In twenty five years of practice, I have yet to see a case of “Tennis Elbow” caused from playing tennis. However, I treat lots of people suffering with Tennis Elbow. The proper name for Tennis Elbow is Elbow Extensor Tendinosis (sometimes called LATERAL EPICONDYLITIS). If you are struggling with this common problem but do not know the difference between Tendonitis and Tendinosis, please take a moment to visit our TENDINITIS -vs- TENDINOSIS page.
All of the major extensor muscles of the elbow have one attachment point. This point is called the Common Extensor Tendon and is found at the elbow’s Lateral Epicondlyle. Let me show you two ways to find it.
- Hold both arms out in front of you like Frankenstein. Now bend one arm 90 degrees and grab hold of your other elbow. Your middle two fingers will probably be grasping in the area of the Common Extensor Tendon.
- Pretend that you are revving a motorcycle. Grab the hand throttle and give it some gas. Now really crank that throttle open. As your knuckles move back toward your forearm, you will begin to see and feel a ball of muscle on the outside of your elbow. This is the Common Extensor Tendon.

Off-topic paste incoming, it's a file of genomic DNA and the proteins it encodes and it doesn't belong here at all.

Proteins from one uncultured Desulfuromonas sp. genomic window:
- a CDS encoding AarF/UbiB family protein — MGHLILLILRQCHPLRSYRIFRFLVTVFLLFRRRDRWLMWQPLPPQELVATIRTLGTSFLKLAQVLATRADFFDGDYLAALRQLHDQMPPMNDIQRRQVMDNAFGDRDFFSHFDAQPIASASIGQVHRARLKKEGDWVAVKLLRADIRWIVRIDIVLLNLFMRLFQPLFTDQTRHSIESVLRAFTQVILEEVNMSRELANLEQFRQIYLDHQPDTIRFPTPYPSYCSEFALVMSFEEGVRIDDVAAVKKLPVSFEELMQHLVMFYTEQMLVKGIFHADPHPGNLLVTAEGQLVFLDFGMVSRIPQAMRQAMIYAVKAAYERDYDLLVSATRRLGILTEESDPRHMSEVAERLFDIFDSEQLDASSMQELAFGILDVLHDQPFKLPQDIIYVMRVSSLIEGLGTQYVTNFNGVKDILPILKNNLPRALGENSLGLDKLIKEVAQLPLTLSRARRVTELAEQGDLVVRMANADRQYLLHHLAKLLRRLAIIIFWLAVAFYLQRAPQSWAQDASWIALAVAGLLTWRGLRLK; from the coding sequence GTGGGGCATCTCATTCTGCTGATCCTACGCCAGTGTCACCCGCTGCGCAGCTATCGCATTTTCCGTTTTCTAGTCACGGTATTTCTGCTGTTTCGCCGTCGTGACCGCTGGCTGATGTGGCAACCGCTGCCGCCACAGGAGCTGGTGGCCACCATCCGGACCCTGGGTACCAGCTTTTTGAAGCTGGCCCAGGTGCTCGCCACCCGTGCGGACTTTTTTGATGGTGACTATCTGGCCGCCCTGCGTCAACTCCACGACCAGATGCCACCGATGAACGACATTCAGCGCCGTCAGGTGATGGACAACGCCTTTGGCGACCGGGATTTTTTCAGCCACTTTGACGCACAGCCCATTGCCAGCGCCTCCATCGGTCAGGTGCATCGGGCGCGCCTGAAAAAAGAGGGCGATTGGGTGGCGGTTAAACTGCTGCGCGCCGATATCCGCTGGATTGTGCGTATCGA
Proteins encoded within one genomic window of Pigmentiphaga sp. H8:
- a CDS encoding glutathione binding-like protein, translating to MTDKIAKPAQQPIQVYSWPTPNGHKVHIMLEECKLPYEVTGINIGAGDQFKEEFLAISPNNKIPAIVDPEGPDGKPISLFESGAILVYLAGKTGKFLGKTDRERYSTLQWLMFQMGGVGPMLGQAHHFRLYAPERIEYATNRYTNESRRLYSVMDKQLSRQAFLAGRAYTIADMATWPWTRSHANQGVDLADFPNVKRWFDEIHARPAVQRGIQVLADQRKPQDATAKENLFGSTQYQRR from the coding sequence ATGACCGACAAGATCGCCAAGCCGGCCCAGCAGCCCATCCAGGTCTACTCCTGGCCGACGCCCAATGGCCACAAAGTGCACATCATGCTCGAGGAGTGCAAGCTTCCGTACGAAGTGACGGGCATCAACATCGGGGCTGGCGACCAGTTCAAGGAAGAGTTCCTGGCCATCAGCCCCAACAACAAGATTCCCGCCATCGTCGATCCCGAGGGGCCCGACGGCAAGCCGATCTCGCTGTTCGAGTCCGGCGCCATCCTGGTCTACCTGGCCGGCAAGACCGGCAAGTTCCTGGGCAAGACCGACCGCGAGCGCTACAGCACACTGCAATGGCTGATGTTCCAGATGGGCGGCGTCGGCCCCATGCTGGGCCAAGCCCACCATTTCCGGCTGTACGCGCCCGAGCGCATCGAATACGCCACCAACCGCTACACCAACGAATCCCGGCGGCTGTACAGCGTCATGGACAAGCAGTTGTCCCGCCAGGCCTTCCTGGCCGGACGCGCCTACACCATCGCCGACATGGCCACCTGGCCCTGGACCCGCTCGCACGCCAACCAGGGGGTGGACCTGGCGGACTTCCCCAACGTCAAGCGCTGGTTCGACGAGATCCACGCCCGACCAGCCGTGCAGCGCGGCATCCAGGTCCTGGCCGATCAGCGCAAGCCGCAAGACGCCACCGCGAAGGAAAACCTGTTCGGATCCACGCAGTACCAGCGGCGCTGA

The Common Extensor Tendon (Lateral Epicondyle) is the most common place to find Tendinosis in the elbow, and is where all of the various elbow extensor muscles attach. Extensor Tendinosis of the Elbow is extremely common and is caused chiefly by overuse. This overuse is usually in the form of things that involve gripping, grabbing, pulling, or twisting.
Three years of struggling with this problem is what finally led me to the TISSUE REMODELING TREATMENT that I have been using in my clinic since Y2K. You can read the complete story on our ABOUT US page. I also have hundreds of videos of real people who have found quick relief from Tendinosis over at our PATIENT TESTIMONIAL PAGE. And for those who need it, I have a page on GOLFER’S ELBOW (MEDIAL EPICONDYLITIS) as well.